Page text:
“Why would anyone want to see this film?” A-long (阿龍), one of the subjects of The Good Daughter (阿紫), asks director Wu Yu-ying (吳郁瑩) after watching the documentary.
From a commercial standpoint, A-long is right. The documentary lacks drama, especially compared to the tales we read in the news about Vietnamese brides in Taiwan. The characters in the film gossip endlessly about the fate of these women, but for every one that makes the headlines, there are countless more like the titular Azhe (阿紫), who endures an uneventful, hardscrabble life with a disabled garlic farmer in Yunlin County, while sending as much money as she can to her destitute family back home.
But it’s this ordinary slice of life format that allows Wu to dig deep and explore the nuances and unspoken subtleties underneath the increasingly common transactional arrangement of Taiwanese men purchasing foreign brides.
Photo courtesy of atmovies.com
Six years and two children later, the relationship still seems largely utilitarian, but Azhe and her husband A-long are comfortable with each other to the point of joking about her being deported. While A-long is a kind and decent enough fellow, he only married her at his mother’s insistence. The two often bicker and his relatives are never shy to voice their dislike of Azhe in front of her and her children. A-long knows that Azhe is with him for the money, but he defends her against his mother and brother and refuses their demands that he divorce her.
Azhe is resentful that her siblings in Vietnam don’t do enough for their parents. Yet she still asks A-long for money to help her brother fix his house while her own children don’t have enough cash for school activities. However, she admits that her love for them is the only thing that keeps her from running away.
This brutal honesty and helpless resignation to fate — which Wu manages to draw out from almost all of the subjects — is what makes up for the lack of action and earned the film Best Documentary at last month’s Taipei Film Festival (台北電影節).
Wu must have spent a lot of time with the families to get the intimate footage she wanted, as no dialogue is wasted — even the innocent inquiries by the children carry significant emotional weight.
Both from the bottom rungs of their respective societies, Azhe and A-long acknowledge that this is the best they can do given their backgrounds and circumstances. They don’t long for happiness, but that doesn’t make their situation bearable as they wonder what they did in the past life that led them to this existence.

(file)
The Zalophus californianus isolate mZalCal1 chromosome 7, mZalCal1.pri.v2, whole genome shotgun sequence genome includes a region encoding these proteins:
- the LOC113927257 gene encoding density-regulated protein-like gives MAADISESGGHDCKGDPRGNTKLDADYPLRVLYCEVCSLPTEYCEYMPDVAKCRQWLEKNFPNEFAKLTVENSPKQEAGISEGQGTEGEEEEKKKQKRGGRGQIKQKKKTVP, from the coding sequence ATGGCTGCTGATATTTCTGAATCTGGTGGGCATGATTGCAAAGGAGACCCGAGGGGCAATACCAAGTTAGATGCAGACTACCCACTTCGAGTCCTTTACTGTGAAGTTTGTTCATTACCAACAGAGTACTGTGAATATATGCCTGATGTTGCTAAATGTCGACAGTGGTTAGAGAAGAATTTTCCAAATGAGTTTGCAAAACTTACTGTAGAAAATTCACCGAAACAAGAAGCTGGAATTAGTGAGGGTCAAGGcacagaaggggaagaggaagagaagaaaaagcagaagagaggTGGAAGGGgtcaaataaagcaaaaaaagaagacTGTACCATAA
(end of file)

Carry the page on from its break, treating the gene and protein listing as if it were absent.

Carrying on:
There are over 100,000 Vietnamese brides in Taiwan, and while all of their circumstances differ, one can imagine many of them feeling the same way as Azhe. She’s not in the worst situation, and living with A-long sure beats being back home, yet it’s still a life that few viewers will envy.
Wu shuttles between Vietnam and Taiwan, showing the stark contrast between what’s considered poverty in each place and how Azhe’s marriage has improved her parents’ lives. The same attitude of resignation is found there.
“This family doesn’t have land or daughters, so they remain poor,” Azhe’s father says while pointing to the neighbors’ house in one scene. But his pain and regret is also apparent.
Wu fully captures the complexities and silent tension below the surface of these relationships. Nobody is really good or bad here, even A-long’s mother, who criticizes Azhe relentlessly: they’re just products of their environments. This unbiased portrayal has much to do with the skillful editing, as Wu clearly lays out each characters’ story and motivations before diving into the heavier stuff.
The only downside is that the story drags a bit in the middle as nothing really happens, and viewers may fight the urge to doze off for a second. But that’s also the beauty of the film, as what’s depicted can only be captured naturally; the events and dialogue would feel extremely forced and trite if it was all scripted.
Wu insists that Azhe is not a representation of all Vietnamese brides, but rather she’s a window through which the audience can get a glimpse of her often neglected world, speaking to the broader social problems that led to her situation in the first place, as well as the discrimination she and her countryfolk often suffer in Taiwan. It’s easy for society to judge these transactional marriages from the surface, but Wu reminds us that even though they’ve accepted their fate, they’re still as complicated as any other human being.
The Good Daughter (阿紫)
Directed by: Wu Yu-ying (吳郁瑩)
Language: Taiwanese, Mandarin and Vietnamese with Chinese and English subtitles
Running time: 84 minutes
Taiwan release: In theaters
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